Friday, May 29, 2015

recipe of millet pongal live from the millet workshop | millets are for everyone, use them everyday


Millets are tasty grains. Trust me when I say this. The only reason why you might have had a lukewarm experience with millets is that our cooking procedures have tuned in so much with rice and wheat that we have forgotten how to cook millets well.

And no, there is nothing elaborate about cooking millets, it is actually simpler. We often make the recipes so complicated and overburden the ingredients with seasonings that the dish gets killed. Millets need simpler treatment, simpler seasoning and fewer accompaniments in my experience.

I am sharing the recipe of a very simple millet pongal made with Foxtail millet (kangni) and Mung daal (skinned yellow mung). Pongal is a savoury porridge that is a popular breakfast dish in the south but rarely made with millets. Pongal is also a popular temple prasad and I have had the best pongals of my life as prasad (offerings made to God and then distributed to everyone).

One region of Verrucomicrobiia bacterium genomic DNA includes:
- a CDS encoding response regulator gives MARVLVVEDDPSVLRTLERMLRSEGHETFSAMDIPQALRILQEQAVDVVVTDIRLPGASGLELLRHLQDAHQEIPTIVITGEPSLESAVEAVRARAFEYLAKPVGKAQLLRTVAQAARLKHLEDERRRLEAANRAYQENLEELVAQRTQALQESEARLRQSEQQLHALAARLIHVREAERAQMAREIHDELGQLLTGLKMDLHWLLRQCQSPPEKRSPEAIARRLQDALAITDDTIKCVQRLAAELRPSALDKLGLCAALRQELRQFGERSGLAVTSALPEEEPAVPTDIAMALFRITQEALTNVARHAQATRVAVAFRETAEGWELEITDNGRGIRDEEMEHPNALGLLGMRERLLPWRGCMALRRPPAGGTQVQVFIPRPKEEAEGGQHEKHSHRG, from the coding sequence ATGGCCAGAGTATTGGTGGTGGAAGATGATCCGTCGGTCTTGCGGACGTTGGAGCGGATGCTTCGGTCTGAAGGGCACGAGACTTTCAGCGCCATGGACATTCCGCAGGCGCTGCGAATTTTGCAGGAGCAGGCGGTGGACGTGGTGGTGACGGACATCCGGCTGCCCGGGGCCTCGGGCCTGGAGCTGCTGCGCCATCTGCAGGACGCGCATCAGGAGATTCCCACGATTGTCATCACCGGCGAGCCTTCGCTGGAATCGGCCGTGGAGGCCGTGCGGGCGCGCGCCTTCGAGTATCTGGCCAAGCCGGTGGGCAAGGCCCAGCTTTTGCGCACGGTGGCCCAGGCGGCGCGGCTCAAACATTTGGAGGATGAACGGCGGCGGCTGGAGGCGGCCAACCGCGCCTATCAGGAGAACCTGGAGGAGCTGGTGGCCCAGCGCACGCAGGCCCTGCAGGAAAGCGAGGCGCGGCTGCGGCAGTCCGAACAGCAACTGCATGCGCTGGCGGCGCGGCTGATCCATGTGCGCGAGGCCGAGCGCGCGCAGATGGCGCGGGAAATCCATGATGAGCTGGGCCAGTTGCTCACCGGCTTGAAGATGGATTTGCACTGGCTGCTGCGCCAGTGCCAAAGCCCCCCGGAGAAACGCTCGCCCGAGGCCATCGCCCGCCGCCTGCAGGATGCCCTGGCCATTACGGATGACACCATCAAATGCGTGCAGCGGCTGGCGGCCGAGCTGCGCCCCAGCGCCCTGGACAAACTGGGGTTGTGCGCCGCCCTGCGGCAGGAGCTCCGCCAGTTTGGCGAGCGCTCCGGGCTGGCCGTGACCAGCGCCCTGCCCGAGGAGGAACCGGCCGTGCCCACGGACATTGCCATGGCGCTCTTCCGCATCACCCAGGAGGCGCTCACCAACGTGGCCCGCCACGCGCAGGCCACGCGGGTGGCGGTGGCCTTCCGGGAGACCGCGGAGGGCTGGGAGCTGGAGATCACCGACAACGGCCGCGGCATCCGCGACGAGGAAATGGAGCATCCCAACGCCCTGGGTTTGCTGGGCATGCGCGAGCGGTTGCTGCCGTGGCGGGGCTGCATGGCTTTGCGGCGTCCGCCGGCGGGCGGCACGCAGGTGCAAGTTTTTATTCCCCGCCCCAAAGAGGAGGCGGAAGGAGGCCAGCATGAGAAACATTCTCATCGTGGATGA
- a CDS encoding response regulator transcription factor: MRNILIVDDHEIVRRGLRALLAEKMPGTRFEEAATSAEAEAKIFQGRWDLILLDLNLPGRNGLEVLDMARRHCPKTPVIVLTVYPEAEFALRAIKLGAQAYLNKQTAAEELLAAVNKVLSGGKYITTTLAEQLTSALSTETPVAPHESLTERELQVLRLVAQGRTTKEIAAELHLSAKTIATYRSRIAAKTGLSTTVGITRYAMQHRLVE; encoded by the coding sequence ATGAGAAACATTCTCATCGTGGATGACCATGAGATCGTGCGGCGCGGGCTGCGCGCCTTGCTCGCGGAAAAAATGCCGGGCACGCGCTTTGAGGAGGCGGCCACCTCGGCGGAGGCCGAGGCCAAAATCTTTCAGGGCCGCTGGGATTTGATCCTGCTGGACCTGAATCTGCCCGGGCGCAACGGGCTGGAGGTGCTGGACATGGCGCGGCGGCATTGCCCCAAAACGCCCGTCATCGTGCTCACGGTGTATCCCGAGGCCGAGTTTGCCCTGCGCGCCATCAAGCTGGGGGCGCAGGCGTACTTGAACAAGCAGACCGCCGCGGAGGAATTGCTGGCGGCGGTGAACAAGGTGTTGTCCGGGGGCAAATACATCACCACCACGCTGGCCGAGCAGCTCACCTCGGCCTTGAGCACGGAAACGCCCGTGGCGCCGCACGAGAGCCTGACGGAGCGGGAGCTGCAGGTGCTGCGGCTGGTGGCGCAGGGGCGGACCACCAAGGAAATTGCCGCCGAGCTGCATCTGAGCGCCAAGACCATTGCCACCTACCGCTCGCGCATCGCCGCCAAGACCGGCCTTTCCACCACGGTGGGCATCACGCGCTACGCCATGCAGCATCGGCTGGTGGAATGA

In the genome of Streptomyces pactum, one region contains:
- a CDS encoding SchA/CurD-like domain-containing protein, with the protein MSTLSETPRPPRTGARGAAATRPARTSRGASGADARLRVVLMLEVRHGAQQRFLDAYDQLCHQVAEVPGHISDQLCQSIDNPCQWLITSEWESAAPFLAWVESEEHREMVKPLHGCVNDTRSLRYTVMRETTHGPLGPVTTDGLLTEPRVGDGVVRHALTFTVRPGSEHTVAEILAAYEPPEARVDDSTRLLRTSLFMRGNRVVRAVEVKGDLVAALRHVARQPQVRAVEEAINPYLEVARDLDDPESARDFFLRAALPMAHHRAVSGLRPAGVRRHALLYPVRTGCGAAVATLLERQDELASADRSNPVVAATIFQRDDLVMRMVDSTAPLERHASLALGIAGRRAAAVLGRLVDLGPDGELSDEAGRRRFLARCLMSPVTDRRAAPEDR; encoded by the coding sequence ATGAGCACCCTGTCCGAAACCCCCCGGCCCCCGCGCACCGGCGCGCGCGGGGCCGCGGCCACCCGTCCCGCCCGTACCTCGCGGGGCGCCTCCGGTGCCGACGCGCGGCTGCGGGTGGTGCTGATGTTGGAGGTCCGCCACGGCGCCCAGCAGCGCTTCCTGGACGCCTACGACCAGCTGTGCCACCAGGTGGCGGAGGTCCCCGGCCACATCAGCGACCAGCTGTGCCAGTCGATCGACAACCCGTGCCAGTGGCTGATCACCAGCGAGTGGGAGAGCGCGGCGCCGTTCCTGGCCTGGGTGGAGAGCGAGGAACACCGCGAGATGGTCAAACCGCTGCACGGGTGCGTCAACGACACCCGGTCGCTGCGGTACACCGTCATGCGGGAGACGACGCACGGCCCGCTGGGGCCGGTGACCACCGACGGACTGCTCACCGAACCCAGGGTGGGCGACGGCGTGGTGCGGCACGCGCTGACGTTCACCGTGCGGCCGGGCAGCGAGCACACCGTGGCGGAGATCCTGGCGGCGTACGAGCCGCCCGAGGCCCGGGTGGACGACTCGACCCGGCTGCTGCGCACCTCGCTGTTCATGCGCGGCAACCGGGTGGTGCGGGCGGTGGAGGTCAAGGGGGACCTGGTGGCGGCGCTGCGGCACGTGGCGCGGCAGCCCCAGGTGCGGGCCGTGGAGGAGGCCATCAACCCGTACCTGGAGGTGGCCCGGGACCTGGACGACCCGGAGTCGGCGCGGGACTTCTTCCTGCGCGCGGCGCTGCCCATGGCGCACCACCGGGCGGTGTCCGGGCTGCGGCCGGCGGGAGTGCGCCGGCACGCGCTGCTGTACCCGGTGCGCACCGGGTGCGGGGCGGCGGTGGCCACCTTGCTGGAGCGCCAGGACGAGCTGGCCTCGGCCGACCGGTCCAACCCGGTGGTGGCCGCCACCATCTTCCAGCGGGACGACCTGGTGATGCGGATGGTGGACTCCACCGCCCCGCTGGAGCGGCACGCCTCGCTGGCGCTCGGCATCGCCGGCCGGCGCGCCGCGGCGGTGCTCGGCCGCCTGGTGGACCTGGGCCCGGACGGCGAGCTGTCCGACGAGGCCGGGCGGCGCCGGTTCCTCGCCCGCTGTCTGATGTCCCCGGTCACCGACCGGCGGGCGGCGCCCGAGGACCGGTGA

I made this pongal for the participants of the workshop I conducted at Our Sacred Space in Hyderabad, with a theme 'Millets for everyone, for everyday'. The objective was to introduce the participants about how and why millets are better than wheat and rice for our own health as well as for the health of the planet and agriculture practices. The bunch of participants was a joy to interact with.

I wanted something tangible for the participants at the end of the workshop so they could get a taste of what we talk about. I had made some multi grain panjeeri, some ragi crackers, Jau ki ghaat and jowar banana pankeas and a millet pongal was planned as live cooking. While I was confident about everything else, I felt really nervous about the pongal as this was one dish that I have not grown up eating and cooking it for people from Andhra was like a vegetarian talking about fish to a Bengali. Yes I was nervous for the pongal.

This is a phone picture of the cooked pongal to which I added tadka in a huge pot. The pongal was made for 40-50 people.